Asian banks are filling the void in the aircraft financing market left by squeezed European lenders, but Middle East tensions and the sheer scale of Asia's aviation growth look set to leave the industry's funding on a knife-edge, experts said.

Banks from Singapore, China and Japan have stepped up their activities in the lucrative sector. The realignment has pushed back immediate concerns of a crunch in the $100 billion market for aircraft dominated by Airbus and Boeing, but airlines' thirst for funds is growing and the newcomers may not be able to satisfy the demand.

BOC Aviation, the aircraft leasing arm of Bank of China, predicts a 42 percent increase in funding needs over the two-year period until 2013.

The Asian banks have started playing. That certainly brought it to an even level, but the problem is, we have a 42 percent increase and this is where the problem is coming from, Robert Martin, chief executive of Singapore-based BOC Aviation, told Reuters at the Singapore Airshow.

When you look at what is going on in the market, we are seeing export credit agencies under pressure (and) European banks are definitely under pressure. So something has to replace it even to keep the market flat.

Any shortfall in funding creates the risk that EADS unit Airbus and Boeing will have to provide customer financing themselves, a condition that both of them have said can, for the most part, be avoided.

Another key issue, according to bankers and credit experts attending this week's airshow, is the stand-off over Iran's nuclear activities and the threat of a possible Israeli attack, dampening demand for travel and pushing up fuel costs.

There are a number of question marks over the market which people concerns about, the most recent one of course if there is something happen with Iran, Martin said.


Asian banks outside Japan are among the best capitalized in the world in contrast to their counterparts in Europe and the United States, which are struggling with tough market conditions.

Analysts said three banks in Singapore, DBS Holdings Ltd , United Overseas Bank Ltd and Oversea-Chinese Banking Corporation , along with Malaysia's Malayan Banking Bhd , are those expanding into the aircraft financing market. DBS and Maybank for example, helped arranged $1.5 billion in financing for BOC Aviation.

Last month, Japan's Sumitomo Mitsui Financial Group (SMFG) <8316.T> and Sumitomo Corp <8053.T> paid $7.3 billion for the aircraft leasing business of Royal Bank of Scotland .

Randy Tinseth, vice president of marketing for Boeing Commercial Airplanes, said the airline and leasing industry would need almost $100 billion in financing for new aircraft deliveries in 2012, up from roughly $75 billion last year.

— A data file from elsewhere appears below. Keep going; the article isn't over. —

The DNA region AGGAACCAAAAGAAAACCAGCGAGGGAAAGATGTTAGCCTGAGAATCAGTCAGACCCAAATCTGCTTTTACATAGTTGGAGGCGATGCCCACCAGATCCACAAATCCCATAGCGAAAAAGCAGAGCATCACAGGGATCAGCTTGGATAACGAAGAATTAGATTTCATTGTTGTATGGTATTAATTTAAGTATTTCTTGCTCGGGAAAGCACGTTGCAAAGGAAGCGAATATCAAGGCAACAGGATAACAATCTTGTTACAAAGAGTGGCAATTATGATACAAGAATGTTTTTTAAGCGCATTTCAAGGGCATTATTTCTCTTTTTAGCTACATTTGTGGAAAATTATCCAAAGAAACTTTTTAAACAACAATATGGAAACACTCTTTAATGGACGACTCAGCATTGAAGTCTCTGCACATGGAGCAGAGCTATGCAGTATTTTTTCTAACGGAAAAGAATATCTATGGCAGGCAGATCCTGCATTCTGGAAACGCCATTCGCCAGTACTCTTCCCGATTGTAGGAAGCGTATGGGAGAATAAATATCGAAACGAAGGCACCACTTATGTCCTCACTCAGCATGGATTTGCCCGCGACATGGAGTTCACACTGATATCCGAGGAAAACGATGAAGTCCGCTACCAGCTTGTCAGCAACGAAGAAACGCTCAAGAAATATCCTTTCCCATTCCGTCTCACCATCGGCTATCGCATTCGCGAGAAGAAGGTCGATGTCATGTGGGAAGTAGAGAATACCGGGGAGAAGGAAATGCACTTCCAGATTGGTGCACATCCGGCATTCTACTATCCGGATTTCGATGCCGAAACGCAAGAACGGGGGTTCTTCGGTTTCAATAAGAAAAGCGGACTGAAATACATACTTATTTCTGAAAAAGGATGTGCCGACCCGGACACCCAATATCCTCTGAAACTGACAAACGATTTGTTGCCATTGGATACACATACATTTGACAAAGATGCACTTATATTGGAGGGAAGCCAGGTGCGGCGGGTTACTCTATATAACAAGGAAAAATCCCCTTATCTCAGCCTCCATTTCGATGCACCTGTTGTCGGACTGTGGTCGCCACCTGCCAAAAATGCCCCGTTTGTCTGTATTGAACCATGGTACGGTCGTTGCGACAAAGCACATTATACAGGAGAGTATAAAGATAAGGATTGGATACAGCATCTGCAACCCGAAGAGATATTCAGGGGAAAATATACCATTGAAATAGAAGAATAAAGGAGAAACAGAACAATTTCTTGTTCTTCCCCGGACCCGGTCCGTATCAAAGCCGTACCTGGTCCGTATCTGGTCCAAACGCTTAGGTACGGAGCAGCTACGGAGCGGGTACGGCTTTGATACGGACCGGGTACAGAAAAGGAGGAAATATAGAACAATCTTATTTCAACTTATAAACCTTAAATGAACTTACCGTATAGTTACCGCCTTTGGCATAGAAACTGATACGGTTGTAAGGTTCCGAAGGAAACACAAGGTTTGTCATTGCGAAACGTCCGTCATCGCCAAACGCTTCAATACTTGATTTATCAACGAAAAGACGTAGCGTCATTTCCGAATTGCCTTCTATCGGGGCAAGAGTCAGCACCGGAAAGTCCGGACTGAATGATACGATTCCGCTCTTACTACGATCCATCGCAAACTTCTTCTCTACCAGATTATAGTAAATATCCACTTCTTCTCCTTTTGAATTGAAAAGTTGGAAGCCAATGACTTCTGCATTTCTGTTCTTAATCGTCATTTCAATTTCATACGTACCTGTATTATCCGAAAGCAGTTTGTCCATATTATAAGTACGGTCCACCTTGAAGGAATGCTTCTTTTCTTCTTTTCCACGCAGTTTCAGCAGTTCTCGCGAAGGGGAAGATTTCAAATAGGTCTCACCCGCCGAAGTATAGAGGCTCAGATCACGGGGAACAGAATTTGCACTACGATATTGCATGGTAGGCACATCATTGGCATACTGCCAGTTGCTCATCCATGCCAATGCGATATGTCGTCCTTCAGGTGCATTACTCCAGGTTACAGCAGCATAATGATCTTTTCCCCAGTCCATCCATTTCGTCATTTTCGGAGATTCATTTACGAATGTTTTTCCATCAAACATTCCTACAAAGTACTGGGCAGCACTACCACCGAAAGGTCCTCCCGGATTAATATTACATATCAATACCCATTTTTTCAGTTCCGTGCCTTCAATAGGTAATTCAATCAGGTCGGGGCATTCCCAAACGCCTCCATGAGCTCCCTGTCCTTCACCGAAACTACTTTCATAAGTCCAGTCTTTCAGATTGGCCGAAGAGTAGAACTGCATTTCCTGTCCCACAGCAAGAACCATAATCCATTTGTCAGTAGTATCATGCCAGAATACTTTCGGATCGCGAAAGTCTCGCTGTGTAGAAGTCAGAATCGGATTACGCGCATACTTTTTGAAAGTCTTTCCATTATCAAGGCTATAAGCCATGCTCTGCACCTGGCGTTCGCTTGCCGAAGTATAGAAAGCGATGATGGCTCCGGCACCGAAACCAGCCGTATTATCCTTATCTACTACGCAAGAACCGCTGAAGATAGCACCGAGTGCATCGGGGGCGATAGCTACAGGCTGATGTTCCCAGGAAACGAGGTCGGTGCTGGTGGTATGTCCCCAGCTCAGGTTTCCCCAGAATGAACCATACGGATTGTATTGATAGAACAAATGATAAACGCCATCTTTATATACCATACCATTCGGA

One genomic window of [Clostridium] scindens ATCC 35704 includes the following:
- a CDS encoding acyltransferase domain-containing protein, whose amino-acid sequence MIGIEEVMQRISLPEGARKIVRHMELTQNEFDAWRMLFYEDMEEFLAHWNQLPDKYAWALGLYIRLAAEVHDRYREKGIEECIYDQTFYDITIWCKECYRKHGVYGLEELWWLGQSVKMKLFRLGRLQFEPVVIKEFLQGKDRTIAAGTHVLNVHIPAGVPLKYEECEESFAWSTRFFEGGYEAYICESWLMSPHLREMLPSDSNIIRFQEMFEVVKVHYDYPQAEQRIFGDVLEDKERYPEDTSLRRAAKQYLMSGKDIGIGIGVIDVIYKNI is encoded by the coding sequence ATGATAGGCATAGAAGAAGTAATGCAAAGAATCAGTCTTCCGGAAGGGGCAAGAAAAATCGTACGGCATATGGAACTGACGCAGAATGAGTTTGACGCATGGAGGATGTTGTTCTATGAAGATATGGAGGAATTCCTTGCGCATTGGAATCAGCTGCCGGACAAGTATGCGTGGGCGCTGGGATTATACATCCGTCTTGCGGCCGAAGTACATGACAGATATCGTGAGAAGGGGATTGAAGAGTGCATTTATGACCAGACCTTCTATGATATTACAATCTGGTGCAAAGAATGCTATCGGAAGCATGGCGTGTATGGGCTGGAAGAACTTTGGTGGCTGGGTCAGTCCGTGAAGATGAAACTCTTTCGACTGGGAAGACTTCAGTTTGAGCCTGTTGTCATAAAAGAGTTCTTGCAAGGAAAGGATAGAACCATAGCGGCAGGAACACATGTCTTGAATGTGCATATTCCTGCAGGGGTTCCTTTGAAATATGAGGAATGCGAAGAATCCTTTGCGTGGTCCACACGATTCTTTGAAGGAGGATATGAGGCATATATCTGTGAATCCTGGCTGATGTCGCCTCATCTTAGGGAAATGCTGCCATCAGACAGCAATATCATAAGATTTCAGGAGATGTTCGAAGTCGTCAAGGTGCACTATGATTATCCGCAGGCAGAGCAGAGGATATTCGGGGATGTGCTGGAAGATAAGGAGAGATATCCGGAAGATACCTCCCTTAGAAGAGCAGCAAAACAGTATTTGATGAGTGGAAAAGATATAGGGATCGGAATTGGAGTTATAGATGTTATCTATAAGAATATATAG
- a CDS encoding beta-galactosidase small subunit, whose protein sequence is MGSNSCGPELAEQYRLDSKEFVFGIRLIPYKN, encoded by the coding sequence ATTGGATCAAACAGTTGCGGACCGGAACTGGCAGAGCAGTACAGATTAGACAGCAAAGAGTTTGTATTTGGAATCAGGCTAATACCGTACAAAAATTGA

Airlines and lessors around the world are expected to buy as much as $4 trillion worth of new aircraft over the next 20 years according to Boeing, and the bulk of that amount will be funded by banks or leasing companies.

Passenger jets are bought and sold in U.S. dollars. To be part of the specialist club of lenders, banks need access to a natural supply of dollar deposits or have to raise them in the market.

French banks have historically played a major role in financing passenger jets, but have found their access to liquidity in dollars restricted since late last year because of market concerns over their exposure to Europe's debt crisis.

Even without market shocks, the availability of finance is expected to tighten and rates are set to rise as banks reduce their balance sheets to comply with new capital requirements.

Standard and Poor's analyst Shukor Yusof said airlines would try to secure as much financing as possible this year before the Basel III regulations come into effect starting from 2013.

There will be a shortage in financing next year as Basel III kicks in, Yusof said. So cheap money will still be around this year and that's why there is a rush among airlines going to the U.S. Export-Import bank, the (other) export credit agencies and also the commercial banks.

Boeing this week finalized a record deal worth $22 billion at list prices to sell 230 jets to Indonesia's Lion Air with backing from the U.S. export credit arm.

The deal has raised concerns that the Ex-Im Bank could run out of money unless lawmakers act quickly to raise its $100 billion credit exposure cap.

(Additional reporting by Kevin Lim and Saeed Azhar; Editing by Matt Driskill)